“ONA has launched public awareness campaigns: Code Blue – to signify our concern that inadequate funding is risking the survival of our publicly funded, publicly provided health-care system, and Code White – to reveal the painful reality of workplace violence against nurses, whenever and wherever they are providing care,” said ONA First Vice-President Vicki McKenna, RN.

“In health care, a Code Blue indicates a cardiac arrest,” she explains. “We are concerned that years of inadequate funding and the resulting RN cuts are flat-lining patient care. A Code White indicates that violence is imminent or occurring and that nurses – and their patients – are at risk of being injured.”

Codes Blue and White are being called in movie theatres, on radio and transit and through social media across Ontario.

McKenna says that, “we simply cannot continue to cut our highly skilled front-line RNs, or allow health-care professionals to be beaten, punched, kicked, scratched or stabbed while working to provide the care our patients rely on. As funding remains inadequate and RN positions are cut from hospitals, attacks on nurses rise. The vast majority of ONA’s 62,000 members report having experienced physical violence in the workplace.”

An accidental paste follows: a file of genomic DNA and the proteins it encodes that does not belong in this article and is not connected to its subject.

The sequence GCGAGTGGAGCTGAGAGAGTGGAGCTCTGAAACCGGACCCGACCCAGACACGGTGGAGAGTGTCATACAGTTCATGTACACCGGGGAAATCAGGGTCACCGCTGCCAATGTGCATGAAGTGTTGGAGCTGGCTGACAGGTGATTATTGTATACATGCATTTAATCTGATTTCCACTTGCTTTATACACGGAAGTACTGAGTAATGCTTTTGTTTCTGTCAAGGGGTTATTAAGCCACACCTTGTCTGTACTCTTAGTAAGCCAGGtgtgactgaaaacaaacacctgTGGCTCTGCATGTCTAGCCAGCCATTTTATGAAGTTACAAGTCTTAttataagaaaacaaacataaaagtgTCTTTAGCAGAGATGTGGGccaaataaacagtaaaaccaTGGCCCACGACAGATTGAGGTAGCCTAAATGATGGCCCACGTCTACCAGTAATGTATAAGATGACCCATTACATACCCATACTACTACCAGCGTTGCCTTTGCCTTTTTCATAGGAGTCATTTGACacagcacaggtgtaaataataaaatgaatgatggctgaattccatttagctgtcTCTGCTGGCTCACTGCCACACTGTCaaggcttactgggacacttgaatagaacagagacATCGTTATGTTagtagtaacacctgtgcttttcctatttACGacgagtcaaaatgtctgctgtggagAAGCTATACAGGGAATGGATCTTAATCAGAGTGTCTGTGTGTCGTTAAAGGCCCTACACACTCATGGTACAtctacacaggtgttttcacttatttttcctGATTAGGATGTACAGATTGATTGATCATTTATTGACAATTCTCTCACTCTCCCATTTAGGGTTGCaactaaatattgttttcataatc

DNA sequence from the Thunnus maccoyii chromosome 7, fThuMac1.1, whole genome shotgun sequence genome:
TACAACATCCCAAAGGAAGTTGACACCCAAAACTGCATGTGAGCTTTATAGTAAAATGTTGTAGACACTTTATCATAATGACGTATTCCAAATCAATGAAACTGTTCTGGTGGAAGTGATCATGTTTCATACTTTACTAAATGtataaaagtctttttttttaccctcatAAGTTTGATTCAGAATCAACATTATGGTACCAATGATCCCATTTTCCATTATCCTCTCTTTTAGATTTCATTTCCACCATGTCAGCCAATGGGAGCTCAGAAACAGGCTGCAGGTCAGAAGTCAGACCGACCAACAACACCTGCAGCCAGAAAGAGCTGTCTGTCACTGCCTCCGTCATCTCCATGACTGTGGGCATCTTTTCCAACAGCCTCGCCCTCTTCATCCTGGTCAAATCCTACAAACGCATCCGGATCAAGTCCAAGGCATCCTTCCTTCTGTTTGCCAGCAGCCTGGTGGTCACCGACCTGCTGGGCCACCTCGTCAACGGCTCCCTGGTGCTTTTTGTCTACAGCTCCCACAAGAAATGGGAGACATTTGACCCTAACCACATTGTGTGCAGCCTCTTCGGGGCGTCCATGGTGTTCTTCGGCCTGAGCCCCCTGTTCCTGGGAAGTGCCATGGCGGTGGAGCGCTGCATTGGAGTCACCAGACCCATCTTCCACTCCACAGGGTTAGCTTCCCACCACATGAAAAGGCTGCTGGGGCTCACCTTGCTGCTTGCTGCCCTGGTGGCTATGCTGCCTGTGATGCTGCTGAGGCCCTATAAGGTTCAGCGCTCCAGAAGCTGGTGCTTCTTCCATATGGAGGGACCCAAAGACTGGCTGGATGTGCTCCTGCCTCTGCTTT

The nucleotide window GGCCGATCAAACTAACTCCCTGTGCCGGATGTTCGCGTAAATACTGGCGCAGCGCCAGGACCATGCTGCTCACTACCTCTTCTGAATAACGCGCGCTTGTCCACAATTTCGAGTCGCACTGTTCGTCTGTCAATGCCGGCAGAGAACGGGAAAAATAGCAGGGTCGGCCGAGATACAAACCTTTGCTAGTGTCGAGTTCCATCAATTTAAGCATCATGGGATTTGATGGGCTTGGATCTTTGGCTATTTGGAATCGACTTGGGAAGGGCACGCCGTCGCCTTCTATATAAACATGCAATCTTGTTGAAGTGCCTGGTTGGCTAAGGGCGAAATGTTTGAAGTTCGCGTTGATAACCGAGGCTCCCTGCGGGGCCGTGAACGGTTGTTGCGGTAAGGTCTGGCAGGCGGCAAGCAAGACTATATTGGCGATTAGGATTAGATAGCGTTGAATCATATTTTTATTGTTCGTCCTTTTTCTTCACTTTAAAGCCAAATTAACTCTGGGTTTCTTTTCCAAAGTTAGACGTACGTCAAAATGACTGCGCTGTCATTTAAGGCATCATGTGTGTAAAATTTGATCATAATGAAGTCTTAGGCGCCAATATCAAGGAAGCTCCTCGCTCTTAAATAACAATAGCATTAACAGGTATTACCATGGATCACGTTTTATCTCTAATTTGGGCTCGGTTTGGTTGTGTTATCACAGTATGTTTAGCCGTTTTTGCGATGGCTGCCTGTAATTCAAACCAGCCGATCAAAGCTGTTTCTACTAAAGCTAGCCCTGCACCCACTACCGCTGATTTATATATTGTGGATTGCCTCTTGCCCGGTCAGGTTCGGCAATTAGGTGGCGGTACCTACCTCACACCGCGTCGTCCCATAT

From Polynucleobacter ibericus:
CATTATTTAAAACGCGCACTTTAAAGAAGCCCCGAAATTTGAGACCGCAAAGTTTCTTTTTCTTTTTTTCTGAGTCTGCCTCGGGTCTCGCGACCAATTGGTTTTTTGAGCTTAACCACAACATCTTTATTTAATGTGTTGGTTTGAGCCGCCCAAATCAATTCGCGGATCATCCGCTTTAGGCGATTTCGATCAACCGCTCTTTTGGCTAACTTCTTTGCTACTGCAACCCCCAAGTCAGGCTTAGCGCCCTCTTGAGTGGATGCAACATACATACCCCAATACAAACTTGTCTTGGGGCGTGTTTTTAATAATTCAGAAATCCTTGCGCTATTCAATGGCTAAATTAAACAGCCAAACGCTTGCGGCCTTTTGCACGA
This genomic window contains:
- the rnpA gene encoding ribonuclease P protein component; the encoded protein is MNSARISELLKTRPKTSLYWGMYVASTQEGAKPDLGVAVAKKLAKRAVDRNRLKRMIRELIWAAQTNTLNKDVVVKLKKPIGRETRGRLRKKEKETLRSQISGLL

McKenna notes that there was an 11-per-cent increase in lost-time injuries due to violence in 2015. Injuries due to workplace violence occur eight times more frequently in the health-care sector than in manufacturing and 68 times more than in the construction industry. Ontario cut more than 1,600 RN positions in a two-year period, the loss of more than three million hours of RN care.

McKenna says, “The truth hurts – when nurses aren’t safe, their patients and families aren’t safe either. We need adequate funding, appropriate RN staffing levels, and accountable leadership among health-care employers. This would go a long way to curing what ails the system.”

“The public can answer these codes by speaking out at”

ONA is the union representing 62,000 registered nurses and allied health professionals, as well as almost 16,000 nursing student affiliates, providing care in hospitals, long-term care facilities, public health, the community, clinics and industry.